Julio Concepcion has re-created his own little slice of Cuba here in the most contentious patch of Florida, a rustic neighborhood at the edge of the Everglades known as the 8.5 Square Mile Area. Concepcion has a tropical orchard with mangos, mammees, plantains and papayas the size of footballs. He has an apiary with about 1.5 million bees. And just as he did before fleeing from Fidel Castro in 1962, he has a beef with his government.

Federal officials want to buy 77 homes at the western tip of Miami's sprawl in order to reflood the eastern end of the Everglades. The Senate approved language in its budget bill Thursday authorizing the buyouts; Florida Gov. Jeb Bush (R) and President Bush's aides recently endorsed the measure. But Concepcion and some of his neighbors are refusing to sell, and it is not clear whether the buyout plan will survive negotiations with the House of Representatives.

All in all, it's a fairly routine property rights dispute -- except that it has stalled a plan to revive Everglades National Park for the past 14 years. And now it's bogging down the related $8 billion effort to restore the entire Everglades, the largest environmental project ever.

"We're not leaving. No way," said Concepcion. "Castro doesn't run this country. They can't make us go."

Everyone involved in the 8.5 Square Mile Area battle agrees that it's a waste of time and energy, that the otherwise uncontroversial park restoration plan known as "Mod Waters" ought to move forward as soon as possible, that the overall Everglades restoration effort will be doomed if it can't even overcome this local spat. That $8 billion Everglades restoration -- an array of 68 projects enacted by Congress in 2000 -- is already a model for rescue efforts in the San Francisco Bay Delta, Louisiana's coastal wetlands and the Pantanal region of Brazil.

But no one can agree whether the 8.5 Square Mile Area's unwilling sellers -- the government counts only 10, although local activists say there are dozens -- should be allowed to stay and receive flood protection. In May, a federal judge ruled that Congress never authorized the buyouts, and ordered the Army Corps of Engineers back to the drawing board on Mod Waters. Congress had already decreed that until Mod Waters was completed, the government could not move forward on key elements of the overall Everglades restoration plan.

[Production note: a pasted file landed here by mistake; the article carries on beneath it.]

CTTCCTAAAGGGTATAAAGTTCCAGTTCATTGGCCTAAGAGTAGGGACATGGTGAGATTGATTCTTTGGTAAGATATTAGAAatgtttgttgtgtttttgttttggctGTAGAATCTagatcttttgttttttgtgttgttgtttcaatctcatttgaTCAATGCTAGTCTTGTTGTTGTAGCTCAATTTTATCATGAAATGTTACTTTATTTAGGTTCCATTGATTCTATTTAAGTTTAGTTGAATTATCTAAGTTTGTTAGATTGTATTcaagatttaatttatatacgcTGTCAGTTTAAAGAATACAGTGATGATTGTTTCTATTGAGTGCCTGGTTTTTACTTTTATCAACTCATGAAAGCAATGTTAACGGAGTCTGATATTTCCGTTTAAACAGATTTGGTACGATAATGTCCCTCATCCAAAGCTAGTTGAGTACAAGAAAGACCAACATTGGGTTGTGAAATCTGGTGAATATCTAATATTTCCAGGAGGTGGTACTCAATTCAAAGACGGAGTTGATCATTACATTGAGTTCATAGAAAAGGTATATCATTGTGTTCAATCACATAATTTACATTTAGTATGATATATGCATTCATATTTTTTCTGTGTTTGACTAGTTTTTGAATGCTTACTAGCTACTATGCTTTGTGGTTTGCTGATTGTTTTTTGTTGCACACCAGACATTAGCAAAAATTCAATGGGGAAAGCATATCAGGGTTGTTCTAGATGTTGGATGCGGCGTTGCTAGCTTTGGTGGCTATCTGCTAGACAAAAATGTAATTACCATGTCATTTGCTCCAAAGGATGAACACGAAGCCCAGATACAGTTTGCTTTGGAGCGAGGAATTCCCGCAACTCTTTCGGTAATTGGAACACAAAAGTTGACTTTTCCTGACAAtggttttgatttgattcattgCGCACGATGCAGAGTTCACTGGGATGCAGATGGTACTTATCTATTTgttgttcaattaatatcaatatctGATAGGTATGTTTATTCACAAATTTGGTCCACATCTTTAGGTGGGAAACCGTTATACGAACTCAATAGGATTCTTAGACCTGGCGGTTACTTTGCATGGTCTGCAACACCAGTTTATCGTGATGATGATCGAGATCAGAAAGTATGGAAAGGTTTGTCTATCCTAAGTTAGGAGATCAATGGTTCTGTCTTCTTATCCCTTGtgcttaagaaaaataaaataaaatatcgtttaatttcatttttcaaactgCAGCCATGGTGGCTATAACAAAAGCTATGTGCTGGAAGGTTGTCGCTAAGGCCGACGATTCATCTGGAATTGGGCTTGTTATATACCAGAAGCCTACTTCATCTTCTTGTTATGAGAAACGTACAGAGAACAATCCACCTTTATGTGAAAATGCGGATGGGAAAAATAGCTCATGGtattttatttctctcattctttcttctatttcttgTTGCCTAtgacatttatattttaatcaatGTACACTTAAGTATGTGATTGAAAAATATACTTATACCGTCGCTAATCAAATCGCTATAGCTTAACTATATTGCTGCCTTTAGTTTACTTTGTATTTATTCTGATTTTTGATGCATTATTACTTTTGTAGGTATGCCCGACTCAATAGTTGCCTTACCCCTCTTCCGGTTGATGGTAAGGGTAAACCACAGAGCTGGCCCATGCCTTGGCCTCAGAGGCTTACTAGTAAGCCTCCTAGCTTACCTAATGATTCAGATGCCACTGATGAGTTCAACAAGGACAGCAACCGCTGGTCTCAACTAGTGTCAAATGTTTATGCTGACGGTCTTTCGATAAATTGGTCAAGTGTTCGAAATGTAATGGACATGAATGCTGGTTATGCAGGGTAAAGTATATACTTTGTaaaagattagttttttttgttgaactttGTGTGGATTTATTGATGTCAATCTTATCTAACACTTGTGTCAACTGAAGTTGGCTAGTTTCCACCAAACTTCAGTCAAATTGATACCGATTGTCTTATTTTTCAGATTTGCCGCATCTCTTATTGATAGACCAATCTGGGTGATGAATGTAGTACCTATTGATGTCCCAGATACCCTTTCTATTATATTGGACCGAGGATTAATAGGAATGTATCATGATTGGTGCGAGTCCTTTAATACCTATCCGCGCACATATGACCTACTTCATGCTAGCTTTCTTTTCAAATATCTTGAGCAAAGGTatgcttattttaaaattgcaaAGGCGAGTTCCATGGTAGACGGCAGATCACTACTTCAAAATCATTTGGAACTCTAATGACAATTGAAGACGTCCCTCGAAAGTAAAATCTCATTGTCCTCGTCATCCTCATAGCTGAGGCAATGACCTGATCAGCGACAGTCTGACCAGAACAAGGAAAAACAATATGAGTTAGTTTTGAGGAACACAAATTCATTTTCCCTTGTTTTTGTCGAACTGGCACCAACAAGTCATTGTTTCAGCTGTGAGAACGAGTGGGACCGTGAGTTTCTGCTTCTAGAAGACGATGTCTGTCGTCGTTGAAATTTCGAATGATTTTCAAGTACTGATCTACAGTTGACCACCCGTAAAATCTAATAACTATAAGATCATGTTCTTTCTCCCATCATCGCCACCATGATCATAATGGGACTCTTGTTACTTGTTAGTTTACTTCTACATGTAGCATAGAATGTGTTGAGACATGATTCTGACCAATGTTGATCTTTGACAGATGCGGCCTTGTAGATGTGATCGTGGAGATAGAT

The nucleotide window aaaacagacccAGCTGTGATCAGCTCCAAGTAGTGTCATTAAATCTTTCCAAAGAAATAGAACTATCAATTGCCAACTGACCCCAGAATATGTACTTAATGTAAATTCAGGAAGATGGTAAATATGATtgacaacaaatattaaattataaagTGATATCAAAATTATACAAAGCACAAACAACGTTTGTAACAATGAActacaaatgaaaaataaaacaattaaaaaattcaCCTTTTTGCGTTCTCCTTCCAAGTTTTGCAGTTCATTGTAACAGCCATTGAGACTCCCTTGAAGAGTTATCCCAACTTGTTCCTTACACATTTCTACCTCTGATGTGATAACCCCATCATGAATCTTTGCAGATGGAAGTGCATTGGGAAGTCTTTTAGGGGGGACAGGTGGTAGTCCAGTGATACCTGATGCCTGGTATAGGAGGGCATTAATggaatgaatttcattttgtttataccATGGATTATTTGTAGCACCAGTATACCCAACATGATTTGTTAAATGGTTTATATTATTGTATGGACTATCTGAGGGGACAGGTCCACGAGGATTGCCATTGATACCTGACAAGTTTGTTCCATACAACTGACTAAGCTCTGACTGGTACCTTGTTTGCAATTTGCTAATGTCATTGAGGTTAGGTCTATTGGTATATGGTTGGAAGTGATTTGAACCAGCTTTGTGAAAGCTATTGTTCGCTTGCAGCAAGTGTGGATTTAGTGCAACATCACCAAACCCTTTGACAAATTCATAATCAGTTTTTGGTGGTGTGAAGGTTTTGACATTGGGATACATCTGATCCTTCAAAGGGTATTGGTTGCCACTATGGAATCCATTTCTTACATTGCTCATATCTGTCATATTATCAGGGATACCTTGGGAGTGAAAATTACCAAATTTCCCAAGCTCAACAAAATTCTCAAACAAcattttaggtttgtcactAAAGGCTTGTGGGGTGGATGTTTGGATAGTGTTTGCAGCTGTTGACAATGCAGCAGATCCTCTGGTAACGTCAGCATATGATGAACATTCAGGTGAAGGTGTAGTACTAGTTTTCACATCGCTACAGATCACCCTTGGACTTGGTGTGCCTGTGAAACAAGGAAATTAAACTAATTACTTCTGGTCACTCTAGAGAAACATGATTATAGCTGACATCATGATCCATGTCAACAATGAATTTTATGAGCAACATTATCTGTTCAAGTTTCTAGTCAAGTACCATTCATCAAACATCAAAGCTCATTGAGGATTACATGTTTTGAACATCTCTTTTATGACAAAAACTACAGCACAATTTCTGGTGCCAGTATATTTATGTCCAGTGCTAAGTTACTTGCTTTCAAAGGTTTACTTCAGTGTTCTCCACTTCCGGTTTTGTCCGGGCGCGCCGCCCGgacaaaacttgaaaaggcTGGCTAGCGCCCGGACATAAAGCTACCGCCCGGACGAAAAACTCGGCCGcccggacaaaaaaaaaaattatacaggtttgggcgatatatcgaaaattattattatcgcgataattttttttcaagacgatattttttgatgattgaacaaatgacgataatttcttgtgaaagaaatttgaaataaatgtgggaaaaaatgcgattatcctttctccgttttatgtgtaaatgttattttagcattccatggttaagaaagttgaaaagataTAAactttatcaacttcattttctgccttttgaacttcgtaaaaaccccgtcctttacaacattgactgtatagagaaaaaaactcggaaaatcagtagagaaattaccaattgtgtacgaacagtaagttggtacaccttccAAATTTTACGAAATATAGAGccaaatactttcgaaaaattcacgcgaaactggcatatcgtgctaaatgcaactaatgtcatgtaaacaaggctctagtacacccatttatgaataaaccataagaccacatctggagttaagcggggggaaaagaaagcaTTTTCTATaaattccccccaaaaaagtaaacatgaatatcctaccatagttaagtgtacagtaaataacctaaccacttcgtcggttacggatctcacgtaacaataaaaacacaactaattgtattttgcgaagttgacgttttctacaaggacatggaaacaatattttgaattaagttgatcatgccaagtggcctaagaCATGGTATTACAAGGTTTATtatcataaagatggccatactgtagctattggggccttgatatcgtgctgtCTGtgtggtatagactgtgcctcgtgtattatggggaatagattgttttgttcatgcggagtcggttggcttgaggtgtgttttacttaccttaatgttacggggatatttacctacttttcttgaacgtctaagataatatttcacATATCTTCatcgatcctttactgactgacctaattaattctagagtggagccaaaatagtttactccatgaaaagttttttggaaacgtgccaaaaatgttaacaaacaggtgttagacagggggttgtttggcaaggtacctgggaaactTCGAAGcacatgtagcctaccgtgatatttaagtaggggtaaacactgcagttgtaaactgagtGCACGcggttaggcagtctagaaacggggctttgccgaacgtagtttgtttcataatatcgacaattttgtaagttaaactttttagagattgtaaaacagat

So the impasse has dragged on, shrouded by political intrigue, bureaucratic paralysis and finger pointing. Hulking concrete floodgates have been built but never opened. The price tag for Mod Waters has soared from $89 million to $191 million. And federal agencies have been forced to improvise an expensive array of interim plans to prevent the last few endangered Cape Sable seaside sparrows from drowning. One Army Corps official wrote in an internal e-mail last February: "We risk wasting megabucks of government money."

On one side, environmentalists and government officials say a compromise plan to buy out one-third of the 8.5-Square-Mile Area is the only way to rehydrate the park and jump-start Everglades restoration. On the other side, property rights activists argue that the buyouts are unnecessary, and that the rights of people should take precedence over the rights of birds. The Miccosukee Indians support the residents, even though Mod Waters would relieve flooding on tribal lands; they call the buyouts a throwback to the 19th-century displacement of Indians.

"We're stuck," said Robert Johnson, Everglades National Park's top scientist.

"It's a mess," said Terry Rice, a former Army Corps colonel who now works for the Miccosukees.

Everglades National Park has been a mess for decades, ravaged by canals, levees and pumps that have flooded its western side, parched its eastern side and decimated its wildlife. Mod Waters -- its formal name is the Modified Water Deliveries Project -- was designed to restore more natural flows to the park, shifting water from west to east through weirs and floodgates. But the original legislation also pledged that if Mod Waters worsened flooding in the 8.5 Square Mile Area, the neighborhood would receive flood protection. Sen. Bob Graham (D-Fla.) and the late Rep. Dante B. Fascell (D-Fla.) ushered the bipartisan bill through Congress in 1989.